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Japan Emperor Turns 84, Pledges to Work Until Abdication


Japan's Emperor Akihito waves to well-wishers as he appears on the bullet-proofed balcony of the Imperial Palace in Tokyo, Dec. 23, 2017. Akihito marked his 84th birthday on Saturday with a pledge to fulfill his duties until the day of his abdication in 2019, and to prepare for "passing the torch to the next era."

Japan’s Emperor Akihito marked his 84th birthday Saturday with a pledge to fulfill his duties until the day of his abdication in 2019, and to prepare for “passing the torch to the next era.”

Akihito waved to thousands of well-wishers from a balcony of the royal palace. He was to attend birthday celebrations at the palace later Saturday.

In his annual birthday comment at a news conference earlier this week and released Saturday, Akihito thanked the people for putting together thoughts and efforts to achieve his abdication wish that had surprised the nation.

Akihito still has a busy schedule, signing official documents, receiving foreign dignitaries and traveling to disaster-hit areas. And he said he will keep working until April 30, 2019, the day he is scheduled to abdicate.

“Over the remaining days, I continue to carry out my duties as the symbol of the state,” Akihito said. “I would like to make preparations for passing the torch to the next era, together with the people concerned.”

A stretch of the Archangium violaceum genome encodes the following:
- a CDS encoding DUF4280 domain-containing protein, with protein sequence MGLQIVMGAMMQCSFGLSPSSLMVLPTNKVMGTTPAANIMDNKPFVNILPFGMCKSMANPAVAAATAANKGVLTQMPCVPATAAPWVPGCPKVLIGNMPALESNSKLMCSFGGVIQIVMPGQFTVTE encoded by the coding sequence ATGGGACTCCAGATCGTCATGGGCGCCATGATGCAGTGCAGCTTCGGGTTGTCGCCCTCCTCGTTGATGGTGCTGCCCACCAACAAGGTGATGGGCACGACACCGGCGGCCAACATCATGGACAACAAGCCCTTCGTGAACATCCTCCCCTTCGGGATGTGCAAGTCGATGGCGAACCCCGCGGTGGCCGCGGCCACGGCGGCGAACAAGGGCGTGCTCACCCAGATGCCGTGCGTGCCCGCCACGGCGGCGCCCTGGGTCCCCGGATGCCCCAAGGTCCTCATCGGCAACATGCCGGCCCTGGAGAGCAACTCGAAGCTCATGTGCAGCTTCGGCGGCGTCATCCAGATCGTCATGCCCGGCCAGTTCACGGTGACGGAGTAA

Akihito last year expressed his wish to abdicate, citing his age and health as a concern. He ascended the throne at the age of 56 in January 1989, after the death of his father, Emperor Hirohito, beginning the Heisei Era.

The government has adopted a one-time law allowing for Akihito’s abdication, and this month formally set the date for the event. His elder son, Crown Prince Naruhito, will ascend the Chrysanthemum Throne the next day, May 1, 2019. He will be 59.

There will be more preparations ahead of the abdication, including deciding a new era name and a new home for the emperor and the empress.

Akihito’s desire to leave the throne revived a debate about the country’s 2,000-year-old monarchy, one of the world’s oldest, as well as discussion about improving the status of female members of the shrinking royal population. The current male-only succession rules prohibit women from succeeding the throne. Women lose their royal status when they marry a commoner.

Unlike his father who was worshipped as god until the end of World War II, Akihito has devoted himself to being a symbolic figure as defined in Japan’s postwar pacifist constitution while trying to soothe the wounds of war from his father’s era. Though spoken in soft language, his emphasis on the importance of peace and compassion toward the handicapped, the weak and the elderly as he himself grew older is often seen in contrast to Prime Minister Shinzo Abe’s right-wing, hawkish policies.

In his birthday comment, Akihito also mentioned his sympathy for the suffering of those affected by volcanic eruptions and fatal rainstorms in southern Japan earlier this year.

The last emperor to abdicate was 200 years ago — Kokaku in 1817.

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